Thursday, 20 September 2018

A Trip to Alderley Edge - Part 1

Examining the quarry face in Church Quarry

In a year that has yet again been very barren for my professional work and spent near to home, I kept myself occupied for much of the time by focussing on the organisation of the Heritage Open Days for St. Helen’s church in Treeton. 

The Wizard Tearoom at Alderley Edge

I still made time for the occasional trip out to take advantage of the wonderful summer weather, however, with trips to Pontefract Castle and Saltaire by myself and on trips with the Sheffield U3A Geology Group. When the latter announced that the itinerary for 2018 included a trip to Alderley Edge, I put it in my diary straight away. 

The geology of Alderley Edge

Alderley Edge forms an uplifted area comprising Triassic conglomerates and sandstones, with subsidiary marl, which is surrounded by lower lying land that is covered in Quaternary till. I had seen examples of similar l during my previous U3A trip to the Churnet Valley, but the area around here has had a long history of mining, with both copper and cobalt being principally exploited since ancient times. 

An introduction to the geology by Chris Darmon

Our leader on the day was Chris Darmon, a very experienced geologist and field trip leader, and after we had all arrived at the Wizard Tearoom, we set off to Church Quarry, where we stayed all morning to closely examine the Helsby Sandstone Formation, which contains various separate members. 

A general view of Church Quarry

This medium sized quarry was worked in the 19th century for building stone and exhibits dipping strata, with the lowest metre or so of the principal quarry face consisting of a uniform medium grained sandstone separated from the conglomerate above it by a distinct unconformity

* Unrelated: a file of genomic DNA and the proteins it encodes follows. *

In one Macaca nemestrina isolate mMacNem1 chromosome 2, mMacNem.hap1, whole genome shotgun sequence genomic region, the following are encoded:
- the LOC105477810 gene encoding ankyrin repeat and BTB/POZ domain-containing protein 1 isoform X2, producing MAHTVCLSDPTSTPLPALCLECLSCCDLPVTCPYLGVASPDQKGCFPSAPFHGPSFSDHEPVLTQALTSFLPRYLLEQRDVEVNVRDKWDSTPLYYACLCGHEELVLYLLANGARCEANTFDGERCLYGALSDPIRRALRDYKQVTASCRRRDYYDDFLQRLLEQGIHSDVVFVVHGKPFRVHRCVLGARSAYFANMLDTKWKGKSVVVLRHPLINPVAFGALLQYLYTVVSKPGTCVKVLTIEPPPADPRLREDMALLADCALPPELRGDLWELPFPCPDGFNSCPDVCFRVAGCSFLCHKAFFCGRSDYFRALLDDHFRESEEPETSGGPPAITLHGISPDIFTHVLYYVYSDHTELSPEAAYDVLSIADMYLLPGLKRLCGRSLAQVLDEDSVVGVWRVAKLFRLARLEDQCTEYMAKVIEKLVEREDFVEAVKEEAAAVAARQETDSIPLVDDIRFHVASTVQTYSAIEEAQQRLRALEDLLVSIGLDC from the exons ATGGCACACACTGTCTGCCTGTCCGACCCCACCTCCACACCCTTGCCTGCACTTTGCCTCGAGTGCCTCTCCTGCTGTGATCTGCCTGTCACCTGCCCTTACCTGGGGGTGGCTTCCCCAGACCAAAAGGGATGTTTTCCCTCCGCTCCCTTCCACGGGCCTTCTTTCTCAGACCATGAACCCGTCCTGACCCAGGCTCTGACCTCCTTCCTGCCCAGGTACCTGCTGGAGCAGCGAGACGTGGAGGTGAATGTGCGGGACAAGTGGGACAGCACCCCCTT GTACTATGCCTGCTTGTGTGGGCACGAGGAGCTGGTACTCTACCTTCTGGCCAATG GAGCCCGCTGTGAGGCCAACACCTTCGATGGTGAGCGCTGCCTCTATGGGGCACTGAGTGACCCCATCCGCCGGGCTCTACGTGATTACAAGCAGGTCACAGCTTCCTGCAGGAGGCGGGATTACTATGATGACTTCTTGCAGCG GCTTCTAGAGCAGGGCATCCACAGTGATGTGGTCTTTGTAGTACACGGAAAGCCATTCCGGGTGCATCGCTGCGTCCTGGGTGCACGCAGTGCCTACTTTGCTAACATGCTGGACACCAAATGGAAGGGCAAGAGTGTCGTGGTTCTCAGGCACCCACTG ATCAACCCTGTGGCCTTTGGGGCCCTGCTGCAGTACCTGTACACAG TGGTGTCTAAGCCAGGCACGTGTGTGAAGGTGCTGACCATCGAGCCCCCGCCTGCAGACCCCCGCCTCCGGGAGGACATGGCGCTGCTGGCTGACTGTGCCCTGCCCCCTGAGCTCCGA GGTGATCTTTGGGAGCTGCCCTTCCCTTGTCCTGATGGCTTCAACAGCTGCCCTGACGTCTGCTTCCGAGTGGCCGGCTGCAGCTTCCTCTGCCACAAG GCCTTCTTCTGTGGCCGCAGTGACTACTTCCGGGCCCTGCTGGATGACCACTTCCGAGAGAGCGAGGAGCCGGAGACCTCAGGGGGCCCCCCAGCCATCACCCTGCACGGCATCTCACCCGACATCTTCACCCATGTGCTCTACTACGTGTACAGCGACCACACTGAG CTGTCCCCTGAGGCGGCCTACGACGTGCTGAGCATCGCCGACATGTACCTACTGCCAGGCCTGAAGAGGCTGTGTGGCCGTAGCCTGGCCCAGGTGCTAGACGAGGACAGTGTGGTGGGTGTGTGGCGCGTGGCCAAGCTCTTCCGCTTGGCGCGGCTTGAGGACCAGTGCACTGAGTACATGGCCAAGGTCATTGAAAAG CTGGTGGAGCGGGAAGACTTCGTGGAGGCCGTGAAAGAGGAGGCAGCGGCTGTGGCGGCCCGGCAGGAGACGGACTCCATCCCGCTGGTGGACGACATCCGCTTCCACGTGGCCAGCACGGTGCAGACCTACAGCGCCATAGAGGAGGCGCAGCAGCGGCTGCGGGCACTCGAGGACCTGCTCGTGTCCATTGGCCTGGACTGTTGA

Conglomerate above sandstone at the unconformity

The conglomerate in particular provided the group with the opportunity to observe cross bedding, scour structures, variations in grain size and other features, which indicate that the sediment had been formed in a river channel, whose extent and direction could be worked out approximately from field evidence. 

A section through the main quarry face

As with other Triassic sandstones that I had seen in the Churnet Valley, Alton Towers, Nottingham and around Doncaster, the distinctly rounded pebbles found in the conglomerate are mainly quartz. It is thought that these are Devonian in age and have been reworked from rocks of this age that were found in the area that is now Budleigh Salterton in Devon and brought by a north flowing river into the area now occupied by the Cheshire basin, as a flash flood. 

Examining the unconformity

In one corner of the quarry, a short man made tunnel provides evidence of the mining activities in the area. The appearance of cobalt mineralisation of the sandstone here was investigated for its economic potential, but further investigation soon discovered that it was worthless and the tunneling ceased.

A view along the aborted tunnel

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